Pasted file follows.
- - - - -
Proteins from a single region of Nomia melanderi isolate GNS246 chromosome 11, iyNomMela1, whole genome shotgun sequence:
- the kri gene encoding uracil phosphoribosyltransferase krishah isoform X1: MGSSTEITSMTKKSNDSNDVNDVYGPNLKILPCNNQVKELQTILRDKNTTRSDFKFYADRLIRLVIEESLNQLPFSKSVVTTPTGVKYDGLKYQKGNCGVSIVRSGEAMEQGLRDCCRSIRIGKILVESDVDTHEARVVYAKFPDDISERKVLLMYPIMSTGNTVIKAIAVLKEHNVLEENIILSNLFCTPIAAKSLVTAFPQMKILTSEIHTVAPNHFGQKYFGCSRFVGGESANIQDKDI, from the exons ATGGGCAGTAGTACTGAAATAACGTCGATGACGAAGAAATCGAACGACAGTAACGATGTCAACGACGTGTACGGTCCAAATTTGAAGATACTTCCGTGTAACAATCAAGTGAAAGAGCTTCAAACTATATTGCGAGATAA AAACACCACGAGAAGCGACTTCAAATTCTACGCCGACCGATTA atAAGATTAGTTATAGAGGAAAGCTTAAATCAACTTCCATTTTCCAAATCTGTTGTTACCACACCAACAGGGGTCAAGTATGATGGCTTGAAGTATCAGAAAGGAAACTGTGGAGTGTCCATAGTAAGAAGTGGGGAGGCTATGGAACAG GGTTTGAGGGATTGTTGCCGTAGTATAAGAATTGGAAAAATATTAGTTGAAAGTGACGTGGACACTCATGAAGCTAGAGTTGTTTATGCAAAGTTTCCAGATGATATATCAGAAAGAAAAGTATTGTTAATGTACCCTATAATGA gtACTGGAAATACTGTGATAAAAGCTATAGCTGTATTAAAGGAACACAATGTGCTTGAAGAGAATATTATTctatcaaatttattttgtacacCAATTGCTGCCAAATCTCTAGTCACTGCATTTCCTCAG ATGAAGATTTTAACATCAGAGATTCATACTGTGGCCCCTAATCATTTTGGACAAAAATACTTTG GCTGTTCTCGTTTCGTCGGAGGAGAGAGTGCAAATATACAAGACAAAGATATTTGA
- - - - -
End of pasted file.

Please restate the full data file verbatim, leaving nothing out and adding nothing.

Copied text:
Proteins from a single region of Nomia melanderi isolate GNS246 chromosome 11, iyNomMela1, whole genome shotgun sequence:
- the kri gene encoding uracil phosphoribosyltransferase krishah isoform X1: MGSSTEITSMTKKSNDSNDVNDVYGPNLKILPCNNQVKELQTILRDKNTTRSDFKFYADRLIRLVIEESLNQLPFSKSVVTTPTGVKYDGLKYQKGNCGVSIVRSGEAMEQGLRDCCRSIRIGKILVESDVDTHEARVVYAKFPDDISERKVLLMYPIMSTGNTVIKAIAVLKEHNVLEENIILSNLFCTPIAAKSLVTAFPQMKILTSEIHTVAPNHFGQKYFGCSRFVGGESANIQDKDI, from the exons ATGGGCAGTAGTACTGAAATAACGTCGATGACGAAGAAATCGAACGACAGTAACGATGTCAACGACGTGTACGGTCCAAATTTGAAGATACTTCCGTGTAACAATCAAGTGAAAGAGCTTCAAACTATATTGCGAGATAA AAACACCACGAGAAGCGACTTCAAATTCTACGCCGACCGATTA atAAGATTAGTTATAGAGGAAAGCTTAAATCAACTTCCATTTTCCAAATCTGTTGTTACCACACCAACAGGGGTCAAGTATGATGGCTTGAAGTATCAGAAAGGAAACTGTGGAGTGTCCATAGTAAGAAGTGGGGAGGCTATGGAACAG GGTTTGAGGGATTGTTGCCGTAGTATAAGAATTGGAAAAATATTAGTTGAAAGTGACGTGGACACTCATGAAGCTAGAGTTGTTTATGCAAAGTTTCCAGATGATATATCAGAAAGAAAAGTATTGTTAATGTACCCTATAATGA gtACTGGAAATACTGTGATAAAAGCTATAGCTGTATTAAAGGAACACAATGTGCTTGAAGAGAATATTATTctatcaaatttattttgtacacCAATTGCTGCCAAATCTCTAGTCACTGCATTTCCTCAG ATGAAGATTTTAACATCAGAGATTCATACTGTGGCCCCTAATCATTTTGGACAAAAATACTTTG GCTGTTCTCGTTTCGTCGGAGGAGAGAGTGCAAATATACAAGACAAAGATATTTGA